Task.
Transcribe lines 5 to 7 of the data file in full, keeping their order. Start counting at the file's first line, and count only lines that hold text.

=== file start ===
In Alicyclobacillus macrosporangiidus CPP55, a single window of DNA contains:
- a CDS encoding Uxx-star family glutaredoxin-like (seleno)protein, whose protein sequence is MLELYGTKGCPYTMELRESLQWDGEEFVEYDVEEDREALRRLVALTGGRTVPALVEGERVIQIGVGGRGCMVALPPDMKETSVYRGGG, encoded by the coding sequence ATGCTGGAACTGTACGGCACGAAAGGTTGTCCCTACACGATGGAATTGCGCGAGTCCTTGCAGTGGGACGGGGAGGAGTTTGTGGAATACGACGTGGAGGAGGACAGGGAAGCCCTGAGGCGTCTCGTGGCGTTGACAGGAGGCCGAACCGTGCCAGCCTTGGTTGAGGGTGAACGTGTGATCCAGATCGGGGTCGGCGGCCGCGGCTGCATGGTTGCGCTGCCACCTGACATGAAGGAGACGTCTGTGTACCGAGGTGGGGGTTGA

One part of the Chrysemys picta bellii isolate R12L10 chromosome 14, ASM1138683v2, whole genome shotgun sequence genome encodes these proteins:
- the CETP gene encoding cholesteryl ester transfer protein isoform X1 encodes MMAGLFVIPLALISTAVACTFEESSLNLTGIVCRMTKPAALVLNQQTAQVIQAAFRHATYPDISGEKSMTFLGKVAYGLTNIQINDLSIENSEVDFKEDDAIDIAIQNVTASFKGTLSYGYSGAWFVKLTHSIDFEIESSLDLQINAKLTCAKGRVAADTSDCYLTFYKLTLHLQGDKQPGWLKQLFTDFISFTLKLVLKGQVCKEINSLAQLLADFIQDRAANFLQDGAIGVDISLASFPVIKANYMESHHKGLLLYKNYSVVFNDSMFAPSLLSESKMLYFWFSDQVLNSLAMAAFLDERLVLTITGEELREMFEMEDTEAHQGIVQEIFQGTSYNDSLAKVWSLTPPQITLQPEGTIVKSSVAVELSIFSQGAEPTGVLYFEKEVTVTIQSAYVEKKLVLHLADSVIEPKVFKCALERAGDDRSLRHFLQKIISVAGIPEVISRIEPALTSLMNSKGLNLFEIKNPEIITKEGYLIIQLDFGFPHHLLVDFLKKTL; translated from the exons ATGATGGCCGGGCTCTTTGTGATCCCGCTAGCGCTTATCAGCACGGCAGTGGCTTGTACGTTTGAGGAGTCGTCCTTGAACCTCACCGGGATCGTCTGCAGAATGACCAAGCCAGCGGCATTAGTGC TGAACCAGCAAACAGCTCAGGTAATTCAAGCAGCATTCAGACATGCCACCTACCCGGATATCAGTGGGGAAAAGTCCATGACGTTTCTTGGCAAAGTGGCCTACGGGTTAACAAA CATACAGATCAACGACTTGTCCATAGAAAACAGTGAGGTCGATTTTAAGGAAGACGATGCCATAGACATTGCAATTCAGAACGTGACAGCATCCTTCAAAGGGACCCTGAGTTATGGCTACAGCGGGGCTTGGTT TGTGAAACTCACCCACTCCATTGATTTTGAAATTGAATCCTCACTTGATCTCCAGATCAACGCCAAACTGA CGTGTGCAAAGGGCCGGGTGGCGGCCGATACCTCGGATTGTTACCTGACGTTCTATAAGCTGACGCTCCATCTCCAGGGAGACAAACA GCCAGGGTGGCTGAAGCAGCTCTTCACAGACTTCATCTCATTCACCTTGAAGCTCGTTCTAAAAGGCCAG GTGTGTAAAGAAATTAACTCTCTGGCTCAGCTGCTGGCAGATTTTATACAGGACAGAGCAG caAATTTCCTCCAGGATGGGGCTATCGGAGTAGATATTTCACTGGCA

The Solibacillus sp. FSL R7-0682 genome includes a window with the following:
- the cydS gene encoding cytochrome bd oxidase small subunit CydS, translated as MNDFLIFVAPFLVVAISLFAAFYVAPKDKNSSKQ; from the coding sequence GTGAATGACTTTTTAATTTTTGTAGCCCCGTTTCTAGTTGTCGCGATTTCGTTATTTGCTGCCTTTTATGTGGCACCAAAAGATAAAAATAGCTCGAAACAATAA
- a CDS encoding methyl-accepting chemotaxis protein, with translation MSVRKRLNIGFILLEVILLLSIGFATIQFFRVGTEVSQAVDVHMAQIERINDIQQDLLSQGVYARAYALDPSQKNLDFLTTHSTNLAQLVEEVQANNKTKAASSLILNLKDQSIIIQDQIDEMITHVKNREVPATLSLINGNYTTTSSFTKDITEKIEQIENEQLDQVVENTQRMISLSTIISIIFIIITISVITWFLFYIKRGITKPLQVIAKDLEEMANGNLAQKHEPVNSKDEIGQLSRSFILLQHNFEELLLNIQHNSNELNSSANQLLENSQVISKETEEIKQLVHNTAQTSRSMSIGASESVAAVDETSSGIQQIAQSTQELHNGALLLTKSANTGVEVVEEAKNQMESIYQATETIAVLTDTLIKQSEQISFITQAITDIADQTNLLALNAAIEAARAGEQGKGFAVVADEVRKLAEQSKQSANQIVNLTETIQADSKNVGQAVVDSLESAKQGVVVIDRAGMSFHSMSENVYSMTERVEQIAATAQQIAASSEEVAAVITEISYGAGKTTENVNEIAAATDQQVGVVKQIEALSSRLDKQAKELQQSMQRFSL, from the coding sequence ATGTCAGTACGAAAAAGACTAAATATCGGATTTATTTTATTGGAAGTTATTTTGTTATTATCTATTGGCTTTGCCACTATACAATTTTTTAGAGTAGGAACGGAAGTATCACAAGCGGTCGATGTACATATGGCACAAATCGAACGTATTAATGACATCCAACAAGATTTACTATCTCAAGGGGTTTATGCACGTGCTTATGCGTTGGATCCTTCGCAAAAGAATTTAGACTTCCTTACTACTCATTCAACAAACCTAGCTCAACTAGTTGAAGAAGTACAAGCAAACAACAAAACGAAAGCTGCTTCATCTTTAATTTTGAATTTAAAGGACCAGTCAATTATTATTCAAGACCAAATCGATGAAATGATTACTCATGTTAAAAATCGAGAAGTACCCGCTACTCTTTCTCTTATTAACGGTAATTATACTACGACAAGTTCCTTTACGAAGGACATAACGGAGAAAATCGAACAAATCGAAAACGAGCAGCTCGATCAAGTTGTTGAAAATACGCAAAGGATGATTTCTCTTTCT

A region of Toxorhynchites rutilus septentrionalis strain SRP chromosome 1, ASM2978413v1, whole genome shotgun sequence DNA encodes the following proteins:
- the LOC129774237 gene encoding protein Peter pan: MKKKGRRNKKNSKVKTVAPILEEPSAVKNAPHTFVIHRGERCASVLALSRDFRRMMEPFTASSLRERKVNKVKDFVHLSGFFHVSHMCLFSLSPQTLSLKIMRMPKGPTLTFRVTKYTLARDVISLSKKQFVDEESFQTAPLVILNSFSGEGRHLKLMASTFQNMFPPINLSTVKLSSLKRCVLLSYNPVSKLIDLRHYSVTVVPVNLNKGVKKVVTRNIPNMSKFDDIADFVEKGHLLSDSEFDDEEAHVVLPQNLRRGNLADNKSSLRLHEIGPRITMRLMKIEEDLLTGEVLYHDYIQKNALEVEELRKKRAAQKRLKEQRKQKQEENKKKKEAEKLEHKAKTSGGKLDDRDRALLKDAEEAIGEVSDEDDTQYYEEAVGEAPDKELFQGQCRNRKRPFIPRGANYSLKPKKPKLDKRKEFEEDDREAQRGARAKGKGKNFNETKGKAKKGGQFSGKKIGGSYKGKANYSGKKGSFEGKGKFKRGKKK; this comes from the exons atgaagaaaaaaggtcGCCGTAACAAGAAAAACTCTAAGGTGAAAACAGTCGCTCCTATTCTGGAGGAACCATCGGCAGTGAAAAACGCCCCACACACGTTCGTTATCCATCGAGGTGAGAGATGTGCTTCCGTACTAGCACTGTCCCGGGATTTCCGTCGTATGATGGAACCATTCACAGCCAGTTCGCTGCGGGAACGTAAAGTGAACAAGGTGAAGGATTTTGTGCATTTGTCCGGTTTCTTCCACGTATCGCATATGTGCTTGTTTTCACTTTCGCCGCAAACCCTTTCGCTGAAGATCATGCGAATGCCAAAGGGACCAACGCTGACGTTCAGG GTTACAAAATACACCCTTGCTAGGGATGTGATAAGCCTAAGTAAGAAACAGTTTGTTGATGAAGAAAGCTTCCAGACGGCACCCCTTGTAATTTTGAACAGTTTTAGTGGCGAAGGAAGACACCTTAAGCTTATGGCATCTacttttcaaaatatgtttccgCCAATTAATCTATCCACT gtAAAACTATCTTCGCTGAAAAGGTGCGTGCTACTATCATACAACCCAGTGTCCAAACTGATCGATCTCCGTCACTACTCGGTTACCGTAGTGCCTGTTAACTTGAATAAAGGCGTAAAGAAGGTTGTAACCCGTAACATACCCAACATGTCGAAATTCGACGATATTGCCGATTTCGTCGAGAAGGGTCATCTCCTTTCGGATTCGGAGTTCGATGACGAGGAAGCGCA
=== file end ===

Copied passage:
The Solibacillus sp. FSL R7-0682 genome includes a window with the following:
- the cydS gene encoding cytochrome bd oxidase small subunit CydS, translated as MNDFLIFVAPFLVVAISLFAAFYVAPKDKNSSKQ; from the coding sequence GTGAATGACTTTTTAATTTTTGTAGCCCCGTTTCTAGTTGTCGCGATTTCGTTATTTGCTGCCTTTTATGTGGCACCAAAAGATAAAAATAGCTCGAAACAATAA
- a CDS encoding methyl-accepting chemotaxis protein, with translation MSVRKRLNIGFILLEVILLLSIGFATIQFFRVGTEVSQAVDVHMAQIERINDIQQDLLSQGVYARAYALDPSQKNLDFLTTHSTNLAQLVEEVQANNKTKAASSLILNLKDQSIIIQDQIDEMITHVKNREVPATLSLINGNYTTTSSFTKDITEKIEQIENEQLDQVVENTQRMISLSTIISIIFIIITISVITWFLFYIKRGITKPLQVIAKDLEEMANGNLAQKHEPVNSKDEIGQLSRSFILLQHNFEELLLNIQHNSNELNSSANQLLENSQVISKETEEIKQLVHNTAQTSRSMSIGASESVAAVDETSSGIQQIAQSTQELHNGALLLTKSANTGVEVVEEAKNQMESIYQATETIAVLTDTLIKQSEQISFITQAITDIADQTNLLALNAAIEAARAGEQGKGFAVVADEVRKLAEQSKQSANQIVNLTETIQADSKNVGQAVVDSLESAKQGVVVIDRAGMSFHSMSENVYSMTERVEQIAATAQQIAASSEEVAAVITEISYGAGKTTENVNEIAAATDQQVGVVKQIEALSSRLDKQAKELQQSMQRFSL, from the coding sequence ATGTCAGTACGAAAAAGACTAAATATCGGATTTATTTTATTGGAAGTTATTTTGTTATTATCTATTGGCTTTGCCACTATACAATTTTTTAGAGTAGGAACGGAAGTATCACAAGCGGTCGATGTACATATGGCACAAATCGAACGTATTAATGACATCCAACAAGATTTACTATCTCAAGGGGTTTATGCACGTGCTTATGCGTTGGATCCTTCGCAAAAGAATTTAGACTTCCTTACTACTCATTCAACAAACCTAGCTCAACTAGTTGAAGAAGTACAAGCAAACAACAAAACGAAAGCTGCTTCATCTTTAATTTTGAATTTAAAGGACCAGTCAATTATTATTCAAGACCAAATCGATGAAATGATTACTCATGTTAAAAATCGAGAAGTACCCGCTACTCTTTCTCTTATTAACGGTAATTATACTACGACAAGTTCCTTTACGAAGGACATAACGGAGAAAATCGAACAAATCGAAAACGAGCAGCTCGATCAAGTTGTTGAAAATACGCAAAGGATGATTTCTCTTTCT